Delivery confirmation

On January 28 (Saturday) I mailed a bunch of queries to literary agents in NYC. Those were the agents at the very bottom of my dream agent list, because they required me to get my printer going, get the kids out of the house and into the car and then to the post office where I need to keep them from running amok. For reasons, which probably make perfect sense, these agents didn’t want to receive an e-mailed query. Luckily, I purchased delivery confirmation.

And today, one month later, I dropped off a lost mail complaint at the post office, because one of my queries never got to its destination. The postal clerk asked if I had called to verify that my letter hadn’t been received. No, I said. I should have done that, she said. It’s so much easier to call than go through this paperwork. Uh huh. I told her I hadn’t lost the letter so I’m not the one going to make phone calls.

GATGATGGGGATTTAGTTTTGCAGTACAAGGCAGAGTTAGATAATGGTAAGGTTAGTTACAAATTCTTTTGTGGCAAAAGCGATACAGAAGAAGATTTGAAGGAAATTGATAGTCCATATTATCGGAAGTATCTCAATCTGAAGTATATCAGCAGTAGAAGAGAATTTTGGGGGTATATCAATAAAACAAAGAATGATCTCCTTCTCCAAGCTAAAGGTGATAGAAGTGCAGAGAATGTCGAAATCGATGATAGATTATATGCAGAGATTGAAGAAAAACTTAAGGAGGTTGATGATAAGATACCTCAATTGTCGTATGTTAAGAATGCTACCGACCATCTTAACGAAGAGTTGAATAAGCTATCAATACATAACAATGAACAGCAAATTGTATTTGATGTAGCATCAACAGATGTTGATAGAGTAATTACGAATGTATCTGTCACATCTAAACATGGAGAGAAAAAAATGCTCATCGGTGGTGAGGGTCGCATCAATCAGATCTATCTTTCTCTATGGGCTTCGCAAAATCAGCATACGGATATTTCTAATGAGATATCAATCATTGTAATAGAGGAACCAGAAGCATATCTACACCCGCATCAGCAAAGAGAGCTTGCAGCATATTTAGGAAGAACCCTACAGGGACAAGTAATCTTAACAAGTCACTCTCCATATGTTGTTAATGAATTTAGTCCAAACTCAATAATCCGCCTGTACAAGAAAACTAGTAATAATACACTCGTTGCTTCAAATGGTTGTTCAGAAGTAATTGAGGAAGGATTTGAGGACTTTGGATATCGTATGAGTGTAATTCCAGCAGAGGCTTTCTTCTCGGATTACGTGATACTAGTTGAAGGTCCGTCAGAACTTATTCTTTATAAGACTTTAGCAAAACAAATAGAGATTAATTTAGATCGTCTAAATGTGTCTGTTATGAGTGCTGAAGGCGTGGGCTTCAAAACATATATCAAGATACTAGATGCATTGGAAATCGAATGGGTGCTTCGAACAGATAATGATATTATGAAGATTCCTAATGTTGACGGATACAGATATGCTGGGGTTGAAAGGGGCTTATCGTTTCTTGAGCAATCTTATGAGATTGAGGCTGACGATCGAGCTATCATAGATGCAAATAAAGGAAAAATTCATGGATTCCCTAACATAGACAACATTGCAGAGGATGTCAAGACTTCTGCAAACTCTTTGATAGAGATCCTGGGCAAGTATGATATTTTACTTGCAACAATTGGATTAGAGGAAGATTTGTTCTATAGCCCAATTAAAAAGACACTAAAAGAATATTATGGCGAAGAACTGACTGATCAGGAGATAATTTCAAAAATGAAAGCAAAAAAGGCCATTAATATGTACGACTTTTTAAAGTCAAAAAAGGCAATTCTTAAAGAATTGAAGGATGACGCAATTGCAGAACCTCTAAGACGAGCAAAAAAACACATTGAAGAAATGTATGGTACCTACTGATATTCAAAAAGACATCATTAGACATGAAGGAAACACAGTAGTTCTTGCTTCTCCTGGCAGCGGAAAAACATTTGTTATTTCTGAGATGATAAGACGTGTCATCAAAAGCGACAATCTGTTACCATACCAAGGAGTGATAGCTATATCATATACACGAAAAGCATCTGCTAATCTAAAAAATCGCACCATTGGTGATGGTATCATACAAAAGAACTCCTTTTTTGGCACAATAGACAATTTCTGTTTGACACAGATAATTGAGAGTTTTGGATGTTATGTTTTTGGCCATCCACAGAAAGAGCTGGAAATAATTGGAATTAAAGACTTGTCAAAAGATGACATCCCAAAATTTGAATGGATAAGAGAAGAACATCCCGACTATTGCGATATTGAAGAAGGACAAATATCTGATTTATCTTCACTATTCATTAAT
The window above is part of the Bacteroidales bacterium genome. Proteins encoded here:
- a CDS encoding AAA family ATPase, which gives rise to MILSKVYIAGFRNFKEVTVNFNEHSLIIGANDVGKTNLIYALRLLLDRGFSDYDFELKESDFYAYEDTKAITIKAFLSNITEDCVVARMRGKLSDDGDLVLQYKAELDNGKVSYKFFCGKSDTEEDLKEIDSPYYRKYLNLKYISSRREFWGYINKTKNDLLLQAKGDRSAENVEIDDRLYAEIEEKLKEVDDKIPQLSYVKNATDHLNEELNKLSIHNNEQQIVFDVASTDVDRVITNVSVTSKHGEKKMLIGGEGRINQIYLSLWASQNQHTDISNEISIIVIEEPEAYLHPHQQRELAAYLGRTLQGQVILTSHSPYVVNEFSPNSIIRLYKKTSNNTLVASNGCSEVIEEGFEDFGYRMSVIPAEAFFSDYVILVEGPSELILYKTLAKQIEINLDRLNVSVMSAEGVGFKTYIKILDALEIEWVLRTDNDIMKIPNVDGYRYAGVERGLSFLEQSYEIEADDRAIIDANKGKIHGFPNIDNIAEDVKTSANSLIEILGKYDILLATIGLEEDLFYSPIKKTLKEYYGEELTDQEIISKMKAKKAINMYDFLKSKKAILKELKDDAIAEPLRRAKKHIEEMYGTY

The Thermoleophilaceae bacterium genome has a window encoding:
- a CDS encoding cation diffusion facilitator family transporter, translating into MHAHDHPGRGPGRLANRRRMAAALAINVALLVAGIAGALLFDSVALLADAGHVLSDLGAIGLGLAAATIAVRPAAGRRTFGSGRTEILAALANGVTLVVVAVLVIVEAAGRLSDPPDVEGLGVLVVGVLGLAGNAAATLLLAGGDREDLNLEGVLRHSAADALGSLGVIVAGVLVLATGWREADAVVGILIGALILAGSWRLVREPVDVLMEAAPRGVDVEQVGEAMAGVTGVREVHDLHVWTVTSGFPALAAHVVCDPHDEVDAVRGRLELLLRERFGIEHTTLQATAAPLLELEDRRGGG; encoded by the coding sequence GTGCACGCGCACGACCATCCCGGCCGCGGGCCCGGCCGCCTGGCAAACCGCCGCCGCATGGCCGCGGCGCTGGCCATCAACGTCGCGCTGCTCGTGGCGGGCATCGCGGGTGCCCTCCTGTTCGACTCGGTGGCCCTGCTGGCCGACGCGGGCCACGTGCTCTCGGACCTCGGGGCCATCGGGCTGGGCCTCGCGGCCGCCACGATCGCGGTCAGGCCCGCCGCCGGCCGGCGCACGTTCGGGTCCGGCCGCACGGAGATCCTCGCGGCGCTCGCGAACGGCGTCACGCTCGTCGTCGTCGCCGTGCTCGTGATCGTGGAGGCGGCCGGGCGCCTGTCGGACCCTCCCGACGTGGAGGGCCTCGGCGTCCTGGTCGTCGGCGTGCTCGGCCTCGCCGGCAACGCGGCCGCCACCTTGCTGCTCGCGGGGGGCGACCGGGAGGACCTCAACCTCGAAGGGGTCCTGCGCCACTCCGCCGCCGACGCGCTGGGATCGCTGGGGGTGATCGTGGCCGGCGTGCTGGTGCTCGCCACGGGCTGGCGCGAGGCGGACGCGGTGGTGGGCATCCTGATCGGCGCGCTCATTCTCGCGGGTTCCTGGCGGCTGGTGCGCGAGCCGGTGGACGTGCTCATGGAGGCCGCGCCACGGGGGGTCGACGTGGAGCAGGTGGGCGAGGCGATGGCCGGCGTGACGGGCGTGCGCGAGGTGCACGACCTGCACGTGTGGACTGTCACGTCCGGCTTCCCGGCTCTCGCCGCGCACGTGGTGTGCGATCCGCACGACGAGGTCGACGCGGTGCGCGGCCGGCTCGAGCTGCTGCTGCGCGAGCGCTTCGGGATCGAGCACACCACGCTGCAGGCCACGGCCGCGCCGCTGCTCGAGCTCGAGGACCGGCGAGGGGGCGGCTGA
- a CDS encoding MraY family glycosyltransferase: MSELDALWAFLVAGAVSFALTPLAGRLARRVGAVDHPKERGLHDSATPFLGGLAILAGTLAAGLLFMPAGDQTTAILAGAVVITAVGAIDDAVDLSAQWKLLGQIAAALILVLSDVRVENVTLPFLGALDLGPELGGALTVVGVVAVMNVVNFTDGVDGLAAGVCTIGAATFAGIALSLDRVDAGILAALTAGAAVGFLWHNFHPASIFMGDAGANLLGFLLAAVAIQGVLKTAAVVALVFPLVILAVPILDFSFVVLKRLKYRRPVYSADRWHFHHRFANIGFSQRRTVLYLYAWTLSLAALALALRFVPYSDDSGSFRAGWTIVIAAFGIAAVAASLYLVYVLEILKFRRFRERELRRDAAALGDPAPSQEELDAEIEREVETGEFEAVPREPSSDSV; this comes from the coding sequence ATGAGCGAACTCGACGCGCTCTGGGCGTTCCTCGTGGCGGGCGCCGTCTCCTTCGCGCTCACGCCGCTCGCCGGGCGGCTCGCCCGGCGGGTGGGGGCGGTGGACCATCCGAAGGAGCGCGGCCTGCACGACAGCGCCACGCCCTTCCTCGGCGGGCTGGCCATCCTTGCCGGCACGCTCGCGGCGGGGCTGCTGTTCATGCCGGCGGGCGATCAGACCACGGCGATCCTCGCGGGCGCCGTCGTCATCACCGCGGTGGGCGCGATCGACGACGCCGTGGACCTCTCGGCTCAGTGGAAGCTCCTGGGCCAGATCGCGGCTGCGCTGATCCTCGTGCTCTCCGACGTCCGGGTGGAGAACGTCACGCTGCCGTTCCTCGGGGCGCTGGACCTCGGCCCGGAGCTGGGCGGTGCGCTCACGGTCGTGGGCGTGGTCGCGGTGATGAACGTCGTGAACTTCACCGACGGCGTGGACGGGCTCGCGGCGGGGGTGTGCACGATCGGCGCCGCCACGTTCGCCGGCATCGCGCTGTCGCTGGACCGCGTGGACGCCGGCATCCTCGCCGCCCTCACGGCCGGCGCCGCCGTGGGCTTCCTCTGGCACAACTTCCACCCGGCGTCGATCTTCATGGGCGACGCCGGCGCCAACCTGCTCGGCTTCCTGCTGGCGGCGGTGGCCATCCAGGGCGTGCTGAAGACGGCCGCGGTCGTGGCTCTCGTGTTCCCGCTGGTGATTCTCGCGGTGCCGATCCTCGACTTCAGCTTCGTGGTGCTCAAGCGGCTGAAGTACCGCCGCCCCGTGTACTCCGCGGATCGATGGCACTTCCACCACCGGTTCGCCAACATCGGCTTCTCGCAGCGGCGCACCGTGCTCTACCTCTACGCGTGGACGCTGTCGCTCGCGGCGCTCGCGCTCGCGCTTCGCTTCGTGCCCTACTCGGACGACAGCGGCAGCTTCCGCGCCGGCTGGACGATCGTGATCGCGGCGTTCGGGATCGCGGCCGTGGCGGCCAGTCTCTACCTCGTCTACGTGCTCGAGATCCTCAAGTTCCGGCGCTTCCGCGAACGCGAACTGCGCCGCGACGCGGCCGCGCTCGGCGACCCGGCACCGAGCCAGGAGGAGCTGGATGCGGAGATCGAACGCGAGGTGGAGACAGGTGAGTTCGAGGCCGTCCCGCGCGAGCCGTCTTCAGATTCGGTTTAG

Do I expect them to find my letter? No, not really. I filed the claim not to find out what happened to my letter, but to let someone know that “hey, you guys messed up here.” It’s for the same reason I fill out comment cards. It’s a great tool to let someone know how things are working out or not working out.

Could I have called the NYC agent? I guess. If this hadn’t been an unsolicited query, I might have called. I didn’t tell the postal clerk that this agent probably receives between 300 and 500 letters a week (low estimate). Would they remember my envelop from four weeks ago? NO. No way. If they would then only because my query was so awesome or so horrible that it stood out from the rest. Either way, I’d have heard from them by now.

So if you have to mail something somewhat important, spring for delivery confirmation. It’s great for peace of mind. If it’s really important, pay for UPS or FedEx.

Btw, the other letters I sent that day arrived in NYC by Feb 1 (Wednesday), which must have been a record from Hawaii. It usually takes a full week for mail to get anywhere.

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